Does a Living Will Expire?

By Wayne Thomas

A living will provides you with the freedom to determine how medical decisions should be made in the event you become unable or unwilling to make them for yourself. The document also allows you to appoint a health care representative to act on your behalf to carry out these wishes. Although state laws can vary, living wills generally do not expire while you are alive, absent special circumstances or your express intent.

A living will provides you with the freedom to determine how medical decisions should be made in the event you become unable or unwilling to make them for yourself. The document also allows you to appoint a health care representative to act on your behalf to carry out these wishes. Although state laws can vary, living wills generally do not expire while you are alive, absent special circumstances or your express intent.

Living Wills

In most states, you are free to revoke a living will by simply communicating your intentions to your healthcare provider or attending physician. However, the document also can become ineffective if it is challenged and declared invalid by a court. For example, if you failed to follow the proper requirements under state law when you created the living will, such as not having the minimum number of witnesses, a court could rule it is invalid. Also, if you designated your spouse to be your health care representative, some states automatically remove her if you get divorced, unless you specifically provide otherwise in the document.

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The State of Ohio Health Care Power of Attorney

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Five Questions for a Living Will

A living will is a type of advanced directive; it is a legal document that informs your doctor and family members that you wish to withhold or withdraw certain medical treatments if you become incapacitated and are no longer able to express your wishes. It also enables your doctor or family to give informed consent to certain medical treatments.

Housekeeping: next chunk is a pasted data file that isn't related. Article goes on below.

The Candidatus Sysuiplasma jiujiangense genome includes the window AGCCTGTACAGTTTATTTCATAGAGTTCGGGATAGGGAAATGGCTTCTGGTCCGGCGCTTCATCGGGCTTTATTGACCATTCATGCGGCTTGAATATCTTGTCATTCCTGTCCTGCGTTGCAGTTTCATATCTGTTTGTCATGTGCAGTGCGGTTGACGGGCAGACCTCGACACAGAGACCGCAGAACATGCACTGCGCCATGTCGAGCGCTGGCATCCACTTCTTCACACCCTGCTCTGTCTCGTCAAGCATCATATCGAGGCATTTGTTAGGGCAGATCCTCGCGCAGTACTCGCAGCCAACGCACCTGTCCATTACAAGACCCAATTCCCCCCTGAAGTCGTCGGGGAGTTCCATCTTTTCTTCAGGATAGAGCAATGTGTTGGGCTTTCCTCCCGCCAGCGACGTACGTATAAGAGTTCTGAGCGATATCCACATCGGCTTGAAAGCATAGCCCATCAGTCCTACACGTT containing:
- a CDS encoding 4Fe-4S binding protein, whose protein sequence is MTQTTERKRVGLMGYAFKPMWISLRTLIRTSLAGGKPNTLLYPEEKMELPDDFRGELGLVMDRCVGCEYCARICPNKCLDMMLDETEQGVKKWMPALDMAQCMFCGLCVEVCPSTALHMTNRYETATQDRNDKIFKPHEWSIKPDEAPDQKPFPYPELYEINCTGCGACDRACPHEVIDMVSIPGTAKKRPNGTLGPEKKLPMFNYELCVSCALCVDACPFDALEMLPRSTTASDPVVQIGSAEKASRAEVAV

Regulations and Limitations on a Living Will

A living will is a statement of intent in which the drafter declares how he wants to be treated medically, in case of a long terminal illness or accident. These declarations are meant to be used if the drafter becomes unable to communicate or make medical decisions. Living wills are regulated at the state level so standards vary. However, there are some consistent general principles that all states have adopted. It is strongly recommended that you consider using an online third-party legal document provider, a living will form provided by your state, or a local licensed attorney when preparing your living will.

Medical Power of Attorney Explanation

When you are competent to make your own medical decisions, your health care providers rely on you to help determine what treatments are best for you. But if you become unable to make your own health care decisions, the person you name in a health care power of attorney will work with health care providers in your stead. For example, if you name your sister as the agent to make your medical decisions in case you become incompetent, she will direct your medical care if you later develop dementia that makes you incapable of making your own health care decisions.

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